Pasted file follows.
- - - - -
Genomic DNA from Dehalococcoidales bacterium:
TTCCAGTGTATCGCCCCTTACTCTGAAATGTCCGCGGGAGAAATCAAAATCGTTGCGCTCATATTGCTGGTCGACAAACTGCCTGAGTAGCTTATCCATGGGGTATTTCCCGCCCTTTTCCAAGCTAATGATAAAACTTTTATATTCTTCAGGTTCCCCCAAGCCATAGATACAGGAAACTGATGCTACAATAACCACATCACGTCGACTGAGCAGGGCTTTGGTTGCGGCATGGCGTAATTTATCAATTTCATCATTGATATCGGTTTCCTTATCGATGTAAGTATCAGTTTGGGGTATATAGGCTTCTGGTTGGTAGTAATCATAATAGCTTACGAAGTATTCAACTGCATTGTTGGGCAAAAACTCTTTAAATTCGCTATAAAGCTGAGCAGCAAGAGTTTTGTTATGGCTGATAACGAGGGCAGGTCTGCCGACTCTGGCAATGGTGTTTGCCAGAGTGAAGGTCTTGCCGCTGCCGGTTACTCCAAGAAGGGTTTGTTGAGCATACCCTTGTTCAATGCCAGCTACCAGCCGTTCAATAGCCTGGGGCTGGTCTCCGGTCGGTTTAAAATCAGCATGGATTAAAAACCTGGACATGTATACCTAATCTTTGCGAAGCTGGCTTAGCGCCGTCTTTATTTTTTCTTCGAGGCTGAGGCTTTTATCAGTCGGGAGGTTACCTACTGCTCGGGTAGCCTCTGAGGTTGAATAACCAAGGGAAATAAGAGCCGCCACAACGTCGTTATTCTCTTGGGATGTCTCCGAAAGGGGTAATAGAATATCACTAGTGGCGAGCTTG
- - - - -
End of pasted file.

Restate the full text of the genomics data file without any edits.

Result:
Genomic DNA from Dehalococcoidales bacterium:
TTCCAGTGTATCGCCCCTTACTCTGAAATGTCCGCGGGAGAAATCAAAATCGTTGCGCTCATATTGCTGGTCGACAAACTGCCTGAGTAGCTTATCCATGGGGTATTTCCCGCCCTTTTCCAAGCTAATGATAAAACTTTTATATTCTTCAGGTTCCCCCAAGCCATAGATACAGGAAACTGATGCTACAATAACCACATCACGTCGACTGAGCAGGGCTTTGGTTGCGGCATGGCGTAATTTATCAATTTCATCATTGATATCGGTTTCCTTATCGATGTAAGTATCAGTTTGGGGTATATAGGCTTCTGGTTGGTAGTAATCATAATAGCTTACGAAGTATTCAACTGCATTGTTGGGCAAAAACTCTTTAAATTCGCTATAAAGCTGAGCAGCAAGAGTTTTGTTATGGCTGATAACGAGGGCAGGTCTGCCGACTCTGGCAATGGTGTTTGCCAGAGTGAAGGTCTTGCCGCTGCCGGTTACTCCAAGAAGGGTTTGTTGAGCATACCCTTGTTCAATGCCAGCTACCAGCCGTTCAATAGCCTGGGGCTGGTCTCCGGTCGGTTTAAAATCAGCATGGATTAAAAACCTGGACATGTATACCTAATCTTTGCGAAGCTGGCTTAGCGCCGTCTTTATTTTTTCTTCGAGGCTGAGGCTTTTATCAGTCGGGAGGTTACCTACTGCTCGGGTAGCCTCTGAGGTTGAATAACCAAGGGAAATAAGAGCCGCCACAACGTCGTTATTCTCTTGGGATGTCTCCGAAAGGGGTAATAGAATATCACTAGTGGCGAGCTTG